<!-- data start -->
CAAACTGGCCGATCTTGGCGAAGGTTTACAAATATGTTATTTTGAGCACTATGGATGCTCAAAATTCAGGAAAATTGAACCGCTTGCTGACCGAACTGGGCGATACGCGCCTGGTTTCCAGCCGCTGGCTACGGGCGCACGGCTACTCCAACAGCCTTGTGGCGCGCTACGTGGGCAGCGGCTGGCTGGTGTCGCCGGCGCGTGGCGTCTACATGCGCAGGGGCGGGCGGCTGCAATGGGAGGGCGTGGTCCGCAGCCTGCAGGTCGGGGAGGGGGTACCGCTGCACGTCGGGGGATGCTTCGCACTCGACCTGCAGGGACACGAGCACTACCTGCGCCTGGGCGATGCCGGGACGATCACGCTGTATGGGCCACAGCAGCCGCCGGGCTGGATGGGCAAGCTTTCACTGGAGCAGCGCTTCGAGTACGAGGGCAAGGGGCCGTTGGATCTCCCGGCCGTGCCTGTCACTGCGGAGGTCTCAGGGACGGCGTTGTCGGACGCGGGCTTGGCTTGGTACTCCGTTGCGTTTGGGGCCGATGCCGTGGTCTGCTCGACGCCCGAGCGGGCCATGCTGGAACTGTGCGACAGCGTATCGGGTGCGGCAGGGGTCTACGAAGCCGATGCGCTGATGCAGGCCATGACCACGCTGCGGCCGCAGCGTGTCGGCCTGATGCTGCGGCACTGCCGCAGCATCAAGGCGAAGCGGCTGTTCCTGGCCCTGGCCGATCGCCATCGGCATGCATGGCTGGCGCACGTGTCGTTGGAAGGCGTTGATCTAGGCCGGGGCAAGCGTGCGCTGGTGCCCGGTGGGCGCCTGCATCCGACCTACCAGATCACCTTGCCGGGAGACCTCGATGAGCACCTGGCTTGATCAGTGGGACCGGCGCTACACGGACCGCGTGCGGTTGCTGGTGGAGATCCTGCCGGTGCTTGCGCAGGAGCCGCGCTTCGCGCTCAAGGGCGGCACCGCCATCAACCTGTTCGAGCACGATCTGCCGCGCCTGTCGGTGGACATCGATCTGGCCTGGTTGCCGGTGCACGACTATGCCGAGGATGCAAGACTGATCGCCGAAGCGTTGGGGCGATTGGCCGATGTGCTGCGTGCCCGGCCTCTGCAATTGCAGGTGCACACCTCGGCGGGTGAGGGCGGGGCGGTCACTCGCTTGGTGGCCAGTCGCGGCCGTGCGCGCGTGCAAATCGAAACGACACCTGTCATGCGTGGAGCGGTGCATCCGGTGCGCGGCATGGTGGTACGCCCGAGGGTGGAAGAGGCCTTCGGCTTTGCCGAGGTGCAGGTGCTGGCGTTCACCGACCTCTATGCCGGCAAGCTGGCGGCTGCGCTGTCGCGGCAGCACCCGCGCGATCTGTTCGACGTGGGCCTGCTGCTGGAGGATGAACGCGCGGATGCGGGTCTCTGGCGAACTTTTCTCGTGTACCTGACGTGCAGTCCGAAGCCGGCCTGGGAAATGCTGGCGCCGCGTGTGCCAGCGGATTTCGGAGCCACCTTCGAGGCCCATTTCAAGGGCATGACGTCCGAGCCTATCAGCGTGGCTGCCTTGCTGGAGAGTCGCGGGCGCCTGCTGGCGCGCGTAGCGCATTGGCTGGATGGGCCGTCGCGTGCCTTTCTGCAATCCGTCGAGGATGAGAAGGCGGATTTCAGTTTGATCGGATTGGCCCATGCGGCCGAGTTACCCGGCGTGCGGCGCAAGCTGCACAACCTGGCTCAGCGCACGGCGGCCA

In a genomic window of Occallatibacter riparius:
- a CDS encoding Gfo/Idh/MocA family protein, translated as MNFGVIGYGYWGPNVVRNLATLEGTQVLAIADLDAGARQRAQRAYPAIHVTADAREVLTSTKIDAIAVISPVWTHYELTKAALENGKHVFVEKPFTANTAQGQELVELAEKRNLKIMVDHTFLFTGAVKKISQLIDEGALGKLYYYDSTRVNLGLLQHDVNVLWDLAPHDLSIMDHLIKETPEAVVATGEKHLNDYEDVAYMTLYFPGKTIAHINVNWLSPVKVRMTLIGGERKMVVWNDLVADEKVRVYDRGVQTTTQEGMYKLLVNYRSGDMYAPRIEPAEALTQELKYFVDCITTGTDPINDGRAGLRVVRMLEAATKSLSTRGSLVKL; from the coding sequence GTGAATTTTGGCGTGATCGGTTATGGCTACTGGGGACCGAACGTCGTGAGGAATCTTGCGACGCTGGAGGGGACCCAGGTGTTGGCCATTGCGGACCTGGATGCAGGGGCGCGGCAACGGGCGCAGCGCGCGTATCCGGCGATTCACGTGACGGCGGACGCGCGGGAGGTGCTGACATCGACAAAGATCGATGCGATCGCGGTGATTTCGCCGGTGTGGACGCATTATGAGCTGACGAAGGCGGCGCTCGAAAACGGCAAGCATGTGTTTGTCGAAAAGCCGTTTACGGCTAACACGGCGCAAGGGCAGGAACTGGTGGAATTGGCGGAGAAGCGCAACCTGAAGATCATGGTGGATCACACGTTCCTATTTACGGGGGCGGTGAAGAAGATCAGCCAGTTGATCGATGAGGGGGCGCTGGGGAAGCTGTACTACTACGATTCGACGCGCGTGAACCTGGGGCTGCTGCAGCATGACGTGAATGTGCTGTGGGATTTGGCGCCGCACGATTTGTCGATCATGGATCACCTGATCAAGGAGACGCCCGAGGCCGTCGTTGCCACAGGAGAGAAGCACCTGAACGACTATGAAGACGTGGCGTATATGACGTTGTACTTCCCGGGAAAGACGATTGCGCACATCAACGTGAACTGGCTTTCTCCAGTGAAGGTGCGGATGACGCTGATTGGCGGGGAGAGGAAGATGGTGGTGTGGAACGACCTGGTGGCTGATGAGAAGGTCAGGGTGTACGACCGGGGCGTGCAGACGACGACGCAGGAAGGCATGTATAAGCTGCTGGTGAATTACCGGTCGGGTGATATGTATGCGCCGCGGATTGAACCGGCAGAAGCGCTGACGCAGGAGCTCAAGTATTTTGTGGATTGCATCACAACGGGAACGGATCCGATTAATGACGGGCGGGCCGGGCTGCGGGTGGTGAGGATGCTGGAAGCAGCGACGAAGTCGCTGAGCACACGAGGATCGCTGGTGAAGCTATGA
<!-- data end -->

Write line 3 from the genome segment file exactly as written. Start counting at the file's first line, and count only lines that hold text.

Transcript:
- a CDS encoding Gfo/Idh/MocA family protein, translated as MNFGVIGYGYWGPNVVRNLATLEGTQVLAIADLDAGARQRAQRAYPAIHVTADAREVLTSTKIDAIAVISPVWTHYELTKAALENGKHVFVEKPFTANTAQGQELVELAEKRNLKIMVDHTFLFTGAVKKISQLIDEGALGKLYYYDSTRVNLGLLQHDVNVLWDLAPHDLSIMDHLIKETPEAVVATGEKHLNDYEDVAYMTLYFPGKTIAHINVNWLSPVKVRMTLIGGERKMVVWNDLVADEKVRVYDRGVQTTTQEGMYKLLVNYRSGDMYAPRIEPAEALTQELKYFVDCITTGTDPINDGRAGLRVVRMLEAATKSLSTRGSLVKL; from the coding sequence GTGAATTTTGGCGTGATCGGTTATGGCTACTGGGGACCGAACGTCGTGAGGAATCTTGCGACGCTGGAGGGGACCCAGGTGTTGGCCATTGCGGACCTGGATGCAGGGGCGCGGCAACGGGCGCAGCGCGCGTATCCGGCGATTCACGTGACGGCGGACGCGCGGGAGGTGCTGACATCGACAAAGATCGATGCGATCGCGGTGATTTCGCCGGTGTGGACGCATTATGAGCTGACGAAGGCGGCGCTCGAAAACGGCAAGCATGTGTTTGTCGAAAAGCCGTTTACGGCTAACACGGCGCAAGGGCAGGAACTGGTGGAATTGGCGGAGAAGCGCAACCTGAAGATCATGGTGGATCACACGTTCCTATTTACGGGGGCGGTGAAGAAGATCAGCCAGTTGATCGATGAGGGGGCGCTGGGGAAGCTGTACTACTACGATTCGACGCGCGTGAACCTGGGGCTGCTGCAGCATGACGTGAATGTGCTGTGGGATTTGGCGCCGCACGATTTGTCGATCATGGATCACCTGATCAAGGAGACGCCCGAGGCCGTCGTTGCCACAGGAGAGAAGCACCTGAACGACTATGAAGACGTGGCGTATATGACGTTGTACTTCCCGGGAAAGACGATTGCGCACATCAACGTGAACTGGCTTTCTCCAGTGAAGGTGCGGATGACGCTGATTGGCGGGGAGAGGAAGATGGTGGTGTGGAACGACCTGGTGGCTGATGAGAAGGTCAGGGTGTACGACCGGGGCGTGCAGACGACGACGCAGGAAGGCATGTATAAGCTGCTGGTGAATTACCGGTCGGGTGATATGTATGCGCCGCGGATTGAACCGGCAGAAGCGCTGACGCAGGAGCTCAAGTATTTTGTGGATTGCATCACAACGGGAACGGATCCGATTAATGACGGGCGGGCCGGGCTGCGGGTGGTGAGGATGCTGGAAGCAGCGACGAAGTCGCTGAGCACACGAGGATCGCTGGTGAAGCTATGA